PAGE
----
241 Things

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Studium Generale 1000things lectures, The Hague

241 Things

There came a day when someone decided that an end should come to the many unanswered questions in the world. This person opened an office with visitation hours, just like a city hall or the post office. You’d draw a number, and once it was your turn, you’d walk up to the counter and ask the employee your most pertinent question. With an answer in hand, you’d walk out the door feeling satisfied.

I wish it existed. Only I wouldn’t know which question I’d ask first, because I have so many: where does the light go when I turn off the switch? What came before the big bang? Where is the end of the universe? Is there a God? What is infinity? Do invisible things exist? And if that wasn’t enough, the answers to these questions would most likely prompt even more questions.

I’m in Berlin, standing in front of the doors to the institute for “unanswerable questions and unsolvable problems”. The building is on a corner and covered in white sandstone and tall mirrored windows in metal frames. “Denkerei” is written in pink letters above the front door. At first glance, the building is more reminiscent of a bank office or a fancy, but dated, hotel. To the left and the right of the door, the windows are covered in sentences such as:

-Thinker at your service

-Institute for theoretical art, universal poetry and outlook

-General secretariat for accuracy and for the soul

Everyone is welcome to enter the Denkerei and to present his or her question to its staff. I imagine that this employee then pulls a thick tome out of a heavy safe, leafs through and recites the answer, with a finger all the while pointing at the sentence at hand. But no, that’s not how it works. The Denkerei is no oracle, no storehouse of answers. This is where scientists, artists, politicians and writers come to think, reason, and discuss.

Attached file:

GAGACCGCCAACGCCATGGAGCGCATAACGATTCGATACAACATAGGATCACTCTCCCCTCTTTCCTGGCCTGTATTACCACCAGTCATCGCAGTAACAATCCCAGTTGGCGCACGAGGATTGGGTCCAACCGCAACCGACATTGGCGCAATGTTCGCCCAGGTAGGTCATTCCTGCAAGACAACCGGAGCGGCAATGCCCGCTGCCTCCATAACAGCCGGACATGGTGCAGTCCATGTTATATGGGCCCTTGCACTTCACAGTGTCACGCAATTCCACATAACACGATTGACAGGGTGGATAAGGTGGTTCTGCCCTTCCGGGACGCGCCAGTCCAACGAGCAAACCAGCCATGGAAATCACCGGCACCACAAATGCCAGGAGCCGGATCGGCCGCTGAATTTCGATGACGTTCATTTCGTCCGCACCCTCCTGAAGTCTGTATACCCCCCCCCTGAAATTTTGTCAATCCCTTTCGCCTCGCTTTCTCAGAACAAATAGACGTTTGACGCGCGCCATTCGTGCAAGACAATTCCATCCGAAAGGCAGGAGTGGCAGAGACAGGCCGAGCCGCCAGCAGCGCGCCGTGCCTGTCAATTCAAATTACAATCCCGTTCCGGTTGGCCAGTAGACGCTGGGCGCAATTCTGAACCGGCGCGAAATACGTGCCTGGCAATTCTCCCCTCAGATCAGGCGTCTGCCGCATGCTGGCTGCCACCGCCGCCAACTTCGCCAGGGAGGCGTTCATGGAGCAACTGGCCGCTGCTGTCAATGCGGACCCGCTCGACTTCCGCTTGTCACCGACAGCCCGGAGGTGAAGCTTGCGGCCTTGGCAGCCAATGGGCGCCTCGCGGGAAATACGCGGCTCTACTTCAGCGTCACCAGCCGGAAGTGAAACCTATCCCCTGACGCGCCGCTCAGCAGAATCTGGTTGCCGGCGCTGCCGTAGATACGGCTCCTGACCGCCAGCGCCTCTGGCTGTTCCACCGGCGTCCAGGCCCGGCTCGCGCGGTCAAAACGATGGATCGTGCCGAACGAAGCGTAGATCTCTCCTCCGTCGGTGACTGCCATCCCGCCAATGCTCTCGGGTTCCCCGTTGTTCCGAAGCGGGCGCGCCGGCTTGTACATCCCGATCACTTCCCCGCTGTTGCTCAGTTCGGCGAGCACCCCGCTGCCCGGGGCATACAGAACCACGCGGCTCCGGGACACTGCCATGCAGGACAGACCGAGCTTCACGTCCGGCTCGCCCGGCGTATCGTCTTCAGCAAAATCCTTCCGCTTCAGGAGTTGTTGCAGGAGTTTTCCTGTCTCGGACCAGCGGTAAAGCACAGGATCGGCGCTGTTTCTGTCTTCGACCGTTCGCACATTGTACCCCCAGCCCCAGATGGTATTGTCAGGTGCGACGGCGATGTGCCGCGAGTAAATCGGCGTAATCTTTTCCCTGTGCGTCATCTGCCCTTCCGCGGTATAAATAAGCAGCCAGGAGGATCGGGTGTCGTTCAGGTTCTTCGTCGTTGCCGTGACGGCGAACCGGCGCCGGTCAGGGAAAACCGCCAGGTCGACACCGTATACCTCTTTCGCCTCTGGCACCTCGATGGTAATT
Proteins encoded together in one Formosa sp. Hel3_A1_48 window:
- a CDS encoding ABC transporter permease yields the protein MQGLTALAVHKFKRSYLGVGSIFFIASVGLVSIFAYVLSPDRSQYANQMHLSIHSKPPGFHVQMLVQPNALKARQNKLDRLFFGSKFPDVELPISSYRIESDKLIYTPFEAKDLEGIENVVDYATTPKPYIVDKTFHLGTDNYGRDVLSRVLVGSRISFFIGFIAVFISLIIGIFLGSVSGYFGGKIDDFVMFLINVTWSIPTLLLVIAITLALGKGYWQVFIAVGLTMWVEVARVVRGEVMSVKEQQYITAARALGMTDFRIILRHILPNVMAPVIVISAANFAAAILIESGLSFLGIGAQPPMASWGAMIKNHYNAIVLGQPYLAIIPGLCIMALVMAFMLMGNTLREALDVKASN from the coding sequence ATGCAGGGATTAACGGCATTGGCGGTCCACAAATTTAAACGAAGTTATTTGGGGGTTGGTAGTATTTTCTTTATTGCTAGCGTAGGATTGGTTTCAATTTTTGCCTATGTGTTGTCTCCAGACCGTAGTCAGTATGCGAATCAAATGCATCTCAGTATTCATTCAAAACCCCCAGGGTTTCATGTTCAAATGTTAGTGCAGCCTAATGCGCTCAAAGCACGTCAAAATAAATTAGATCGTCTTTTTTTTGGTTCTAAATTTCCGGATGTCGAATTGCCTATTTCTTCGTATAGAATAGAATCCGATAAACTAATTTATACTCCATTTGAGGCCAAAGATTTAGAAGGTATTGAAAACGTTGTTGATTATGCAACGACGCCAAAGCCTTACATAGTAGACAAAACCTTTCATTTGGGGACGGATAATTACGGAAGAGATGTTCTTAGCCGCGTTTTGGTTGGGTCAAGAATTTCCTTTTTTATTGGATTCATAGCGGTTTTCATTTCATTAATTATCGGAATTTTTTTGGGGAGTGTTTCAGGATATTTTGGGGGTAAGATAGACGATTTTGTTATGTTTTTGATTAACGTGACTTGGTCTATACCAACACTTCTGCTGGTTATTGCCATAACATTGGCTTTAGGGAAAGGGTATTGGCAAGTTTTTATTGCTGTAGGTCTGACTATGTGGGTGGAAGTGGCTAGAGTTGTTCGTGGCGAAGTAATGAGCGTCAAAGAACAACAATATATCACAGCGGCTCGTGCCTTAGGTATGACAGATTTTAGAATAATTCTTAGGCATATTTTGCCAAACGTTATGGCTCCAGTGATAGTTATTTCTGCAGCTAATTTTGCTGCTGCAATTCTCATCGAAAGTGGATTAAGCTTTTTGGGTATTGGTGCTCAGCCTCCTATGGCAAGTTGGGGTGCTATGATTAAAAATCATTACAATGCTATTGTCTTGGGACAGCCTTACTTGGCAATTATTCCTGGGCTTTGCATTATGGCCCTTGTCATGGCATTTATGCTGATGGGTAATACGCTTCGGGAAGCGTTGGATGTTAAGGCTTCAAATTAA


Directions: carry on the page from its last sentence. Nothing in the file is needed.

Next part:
I try to open the front door. At first, it refuses to budge. It’s only when I lean against it with my entire weight that it opens. I step inside. The door swings shut. Street noises are far behind me. Is there a connection between the heaviness of a door and the weight of a place?

I find myself in a grand space, standing on a gleaming wooden floor that stretches over the entire surface of the building. Smooth white walls, a thin table occupied by a gigantic floral arrangement, chairs lined up on an empty stage, but also a sitting corner, and a bar above which lamps bearing the Denkerei logo emit a soft red light. Artworks are hung on the walls: painted panels that portray an intriguing play on perspective. This space is a cross between a waiting room, a gallery, and a hotel lobby.

At the table, a man sits behind a stack of newspapers. I recognise his face from the presentations I’ve seen on Youtube. It’s Bazon Brock: artist, dramatist, professor of aesthetics, and founder of the Denkerei. Through Wikipedia I found that he presents lectures while standing on his head and that he temporarily lived inside of a glass display case, but luckily now he’s simply sitting on a chair at a table.

“Anyone can walk in and ask a question”, Brock explains. If the question is interesting enough, the Denkerei will hold a symposium for it. Thinkers from different disciplines such as biology, geology, philosophy and medicine, but also from literature and the arts come together in order to explore the question and to utilise knowledge from these many different areas. All the while, thinking itself is sharpened. “Poets teach scientists how to think, and scientists teach poets how to ask questions”, Brock tells me. This doesn’t lead to ready-made answers: questions stay unanswered, even after a whole symposium is dedicated to it.

The Denkerei does not intend to find an answer, a quick fix nor a solution. The act of thinking is the main goal, which is not as simple as it may seem. “Learning to ask the right questions is essential” says Brock. You need to know which questions you’re asking and how to formulate them. We don’t learn this at school. Instead, we learn how to produce answers, which means that we often forget the nature of the questions that precede them.

In other words, the Denkerei does not supply answers nor does it bandage brooding brains. There is no intention to placate, like a visit to the doctor might: even though you might still feel ill or be in pain, you’ll feel better knowing you’re carrying an illegible prescription in your bag. A formulaic salvation that will rid you of your illness or pain, an answer to your question so that you’ll need not think further.